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Mariano Rivera says he will pitch in 2013

Friday, May 4, 2012 | 7:11 p.m. CDT
New York Yankees' Mariano Rivera sits in the dugout before the April 9th game against the Baltimore Orioles in Baltimore. The Yankees closer was carted off the field after twisting his right knee shagging fly balls during batting practice on May 3, and was sent for further tests. Baseball's career saves leader was hurt before the Yankees played at Kansas City. Rivera was examined by Royals associate physician Dr. Joe Noland and Yankees trainers, and was set for an MRI at KU MedWest.

KANSAS CITY — New York Yankees closer Mariano Rivera says he will return to the mound by 2013, vowing to overcome a knee injury that figures to end his season.

Rivera had hinted at the start of spring training that he would retire after the 2012 season, and he wasn't sure what he would do after tearing his right anterior cruciate ligament while shagging fly balls during batting practice Thursday.

Back at Kauffman Stadium on Friday, the 42-year-old closer firmly said he will not allow his career to end this way.

"I'm coming back. Write it down in big letters. I'm not going out like this," he said. "This has me thinking, I can't go down like this. If it takes two, three, four, five, seven more (seasons), whatever it takes."

Rivera dabbed tears from his eyes when he spoke Thursday night. He then went back to his hotel room, reflected and made his decision not to retire. He holds outside hope of returning late this season.

"Miracles happen," he said. "I'm a positive man. The only thing is that I feel sorry I let down my teammates. Besides that I'm OK."

Yankees captain Derek Jeter had predicted Thursday night that Rivera would be back.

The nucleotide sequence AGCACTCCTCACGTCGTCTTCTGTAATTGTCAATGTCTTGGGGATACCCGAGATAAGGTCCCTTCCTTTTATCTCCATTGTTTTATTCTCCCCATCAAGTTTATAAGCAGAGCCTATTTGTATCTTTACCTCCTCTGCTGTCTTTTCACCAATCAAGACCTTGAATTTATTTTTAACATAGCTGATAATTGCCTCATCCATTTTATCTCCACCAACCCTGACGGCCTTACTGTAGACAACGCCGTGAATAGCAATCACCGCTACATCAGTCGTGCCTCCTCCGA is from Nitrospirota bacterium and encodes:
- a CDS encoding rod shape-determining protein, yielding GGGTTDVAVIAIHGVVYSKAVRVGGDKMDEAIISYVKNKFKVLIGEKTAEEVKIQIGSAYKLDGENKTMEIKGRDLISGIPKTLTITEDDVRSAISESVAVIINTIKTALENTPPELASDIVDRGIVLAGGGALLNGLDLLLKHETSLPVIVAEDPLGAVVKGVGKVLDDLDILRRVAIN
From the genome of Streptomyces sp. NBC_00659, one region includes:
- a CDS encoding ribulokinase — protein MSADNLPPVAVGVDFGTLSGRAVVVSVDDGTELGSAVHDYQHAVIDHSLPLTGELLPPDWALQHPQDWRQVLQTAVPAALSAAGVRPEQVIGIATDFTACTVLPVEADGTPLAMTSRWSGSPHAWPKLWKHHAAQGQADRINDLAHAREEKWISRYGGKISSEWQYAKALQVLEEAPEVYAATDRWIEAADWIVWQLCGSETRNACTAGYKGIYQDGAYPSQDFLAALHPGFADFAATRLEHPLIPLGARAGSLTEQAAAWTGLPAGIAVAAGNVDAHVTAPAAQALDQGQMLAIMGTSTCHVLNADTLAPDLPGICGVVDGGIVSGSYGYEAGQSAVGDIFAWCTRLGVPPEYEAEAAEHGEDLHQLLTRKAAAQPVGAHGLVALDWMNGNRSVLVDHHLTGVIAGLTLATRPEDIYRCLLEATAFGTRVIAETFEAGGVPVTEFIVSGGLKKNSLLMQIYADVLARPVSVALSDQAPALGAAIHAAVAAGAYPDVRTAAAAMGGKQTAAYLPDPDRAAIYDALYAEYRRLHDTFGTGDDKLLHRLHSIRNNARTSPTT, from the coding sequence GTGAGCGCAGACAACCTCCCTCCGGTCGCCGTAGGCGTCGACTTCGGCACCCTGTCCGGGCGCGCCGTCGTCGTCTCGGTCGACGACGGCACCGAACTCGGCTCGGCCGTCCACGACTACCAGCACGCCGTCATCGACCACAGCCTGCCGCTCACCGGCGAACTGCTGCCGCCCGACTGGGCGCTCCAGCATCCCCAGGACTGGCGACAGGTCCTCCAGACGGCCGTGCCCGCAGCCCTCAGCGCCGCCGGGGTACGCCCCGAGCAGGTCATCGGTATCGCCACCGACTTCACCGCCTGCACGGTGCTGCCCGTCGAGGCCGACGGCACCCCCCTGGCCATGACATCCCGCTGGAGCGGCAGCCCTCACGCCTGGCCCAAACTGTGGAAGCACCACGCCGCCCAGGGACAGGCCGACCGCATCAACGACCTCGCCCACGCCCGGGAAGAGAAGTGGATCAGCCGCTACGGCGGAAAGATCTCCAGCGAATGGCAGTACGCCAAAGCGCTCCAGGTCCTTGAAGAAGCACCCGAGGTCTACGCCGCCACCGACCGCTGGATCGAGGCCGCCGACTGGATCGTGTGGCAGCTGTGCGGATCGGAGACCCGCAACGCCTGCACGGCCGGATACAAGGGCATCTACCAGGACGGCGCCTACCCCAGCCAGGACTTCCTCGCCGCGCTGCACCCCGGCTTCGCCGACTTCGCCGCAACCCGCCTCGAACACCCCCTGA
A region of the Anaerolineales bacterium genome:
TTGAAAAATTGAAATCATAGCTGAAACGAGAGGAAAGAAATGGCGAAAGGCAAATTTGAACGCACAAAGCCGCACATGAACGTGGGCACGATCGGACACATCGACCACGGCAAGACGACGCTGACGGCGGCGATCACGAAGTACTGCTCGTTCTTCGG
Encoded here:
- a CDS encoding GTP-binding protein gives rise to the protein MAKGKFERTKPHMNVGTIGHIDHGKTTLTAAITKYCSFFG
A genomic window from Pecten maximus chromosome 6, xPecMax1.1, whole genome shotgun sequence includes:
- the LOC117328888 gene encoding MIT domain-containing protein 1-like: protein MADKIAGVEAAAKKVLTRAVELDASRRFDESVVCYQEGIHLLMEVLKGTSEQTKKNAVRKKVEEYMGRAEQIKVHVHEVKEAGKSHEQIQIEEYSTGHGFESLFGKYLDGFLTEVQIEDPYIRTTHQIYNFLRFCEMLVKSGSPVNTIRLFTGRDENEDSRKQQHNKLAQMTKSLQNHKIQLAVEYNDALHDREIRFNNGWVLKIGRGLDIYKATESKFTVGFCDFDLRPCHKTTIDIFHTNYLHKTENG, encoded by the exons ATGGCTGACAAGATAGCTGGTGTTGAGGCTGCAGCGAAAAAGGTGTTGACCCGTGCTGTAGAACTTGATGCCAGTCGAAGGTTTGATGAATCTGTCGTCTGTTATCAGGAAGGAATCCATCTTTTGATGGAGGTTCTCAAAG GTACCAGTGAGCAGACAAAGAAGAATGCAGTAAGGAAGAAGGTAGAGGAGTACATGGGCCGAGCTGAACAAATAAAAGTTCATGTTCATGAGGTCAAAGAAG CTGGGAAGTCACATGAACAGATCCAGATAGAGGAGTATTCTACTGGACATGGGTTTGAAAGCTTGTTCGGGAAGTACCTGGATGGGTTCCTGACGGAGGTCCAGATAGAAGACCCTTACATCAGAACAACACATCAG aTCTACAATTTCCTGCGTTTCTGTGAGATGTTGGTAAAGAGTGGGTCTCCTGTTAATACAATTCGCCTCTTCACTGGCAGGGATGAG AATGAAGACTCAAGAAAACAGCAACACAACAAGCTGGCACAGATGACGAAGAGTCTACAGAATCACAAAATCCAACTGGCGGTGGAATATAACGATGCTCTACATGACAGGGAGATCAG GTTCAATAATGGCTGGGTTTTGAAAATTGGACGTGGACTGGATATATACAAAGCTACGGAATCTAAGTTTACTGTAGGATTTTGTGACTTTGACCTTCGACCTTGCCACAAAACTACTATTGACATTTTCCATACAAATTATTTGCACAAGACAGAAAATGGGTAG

"It's just the way I felt last night. I didn't really think about it last night. I usually think about my answers, but was more of a reaction," Jeter said.

With Rivera out, David Robertson figures to take over as closer, with Rafael Soriano also possibly getting some chances. Saddened by the injury, Yankees players were lifted by Rivera's decision.

"Everybody is happy to hear that, but you can't sit around and wait," Jeter said. "Guys get hurt. Injuries are unfortunate, but the games continue. I'm sure everyone's happy he's decided to do that. We still have work to do, so you can't sit here and count the days until he comes back."

First baseman Mark Teixeira called Rivera's decision "not surprising at all."

"I thought he was going to come back anyways," he said. "I was one of those guys that didn't believe he was going to retire. He's still one of the best players in the game. It's tough to think at 42 he'd walk away."

Alex Rodriguez hopes Rivera will go through his rehabilitation with the major league team, rather than at the minor league complex in Tampa, Fla.

"We need him around and we need his presence and his leadership," Rodriguez said. "He promised me that he's going to be around as much as possible, and I'm going to hold him up to that."


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